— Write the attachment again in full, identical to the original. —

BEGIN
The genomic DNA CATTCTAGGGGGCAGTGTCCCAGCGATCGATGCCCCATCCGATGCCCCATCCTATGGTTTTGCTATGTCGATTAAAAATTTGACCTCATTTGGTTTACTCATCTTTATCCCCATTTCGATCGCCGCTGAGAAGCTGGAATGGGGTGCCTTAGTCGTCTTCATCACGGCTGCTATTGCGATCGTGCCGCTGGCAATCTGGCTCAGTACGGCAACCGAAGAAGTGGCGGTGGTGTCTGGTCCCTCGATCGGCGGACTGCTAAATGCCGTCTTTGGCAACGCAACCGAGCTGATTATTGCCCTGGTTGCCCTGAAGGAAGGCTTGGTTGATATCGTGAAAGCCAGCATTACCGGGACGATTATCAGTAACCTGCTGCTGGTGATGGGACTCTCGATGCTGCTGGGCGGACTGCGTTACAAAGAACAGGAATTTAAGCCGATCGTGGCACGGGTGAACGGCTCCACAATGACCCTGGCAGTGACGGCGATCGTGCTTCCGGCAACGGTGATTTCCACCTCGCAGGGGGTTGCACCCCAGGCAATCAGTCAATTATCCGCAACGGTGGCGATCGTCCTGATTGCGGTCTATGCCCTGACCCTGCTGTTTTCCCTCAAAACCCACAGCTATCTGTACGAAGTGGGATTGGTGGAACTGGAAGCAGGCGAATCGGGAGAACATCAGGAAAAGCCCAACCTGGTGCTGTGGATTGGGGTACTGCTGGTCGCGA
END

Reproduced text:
The genomic DNA CATTCTAGGGGGCAGTGTCCCAGCGATCGATGCCCCATCCGATGCCCCATCCTATGGTTTTGCTATGTCGATTAAAAATTTGACCTCATTTGGTTTACTCATCTTTATCCCCATTTCGATCGCCGCTGAGAAGCTGGAATGGGGTGCCTTAGTCGTCTTCATCACGGCTGCTATTGCGATCGTGCCGCTGGCAATCTGGCTCAGTACGGCAACCGAAGAAGTGGCGGTGGTGTCTGGTCCCTCGATCGGCGGACTGCTAAATGCCGTCTTTGGCAACGCAACCGAGCTGATTATTGCCCTGGTTGCCCTGAAGGAAGGCTTGGTTGATATCGTGAAAGCCAGCATTACCGGGACGATTATCAGTAACCTGCTGCTGGTGATGGGACTCTCGATGCTGCTGGGCGGACTGCGTTACAAAGAACAGGAATTTAAGCCGATCGTGGCACGGGTGAACGGCTCCACAATGACCCTGGCAGTGACGGCGATCGTGCTTCCGGCAACGGTGATTTCCACCTCGCAGGGGGTTGCACCCCAGGCAATCAGTCAATTATCCGCAACGGTGGCGATCGTCCTGATTGCGGTCTATGCCCTGACCCTGCTGTTTTCCCTCAAAACCCACAGCTATCTGTACGAAGTGGGATTGGTGGAACTGGAAGCAGGCGAATCGGGAGAACATCAGGAAAAGCCCAACCTGGTGCTGTGGATTGGGGTACTGCTGGTCGCGA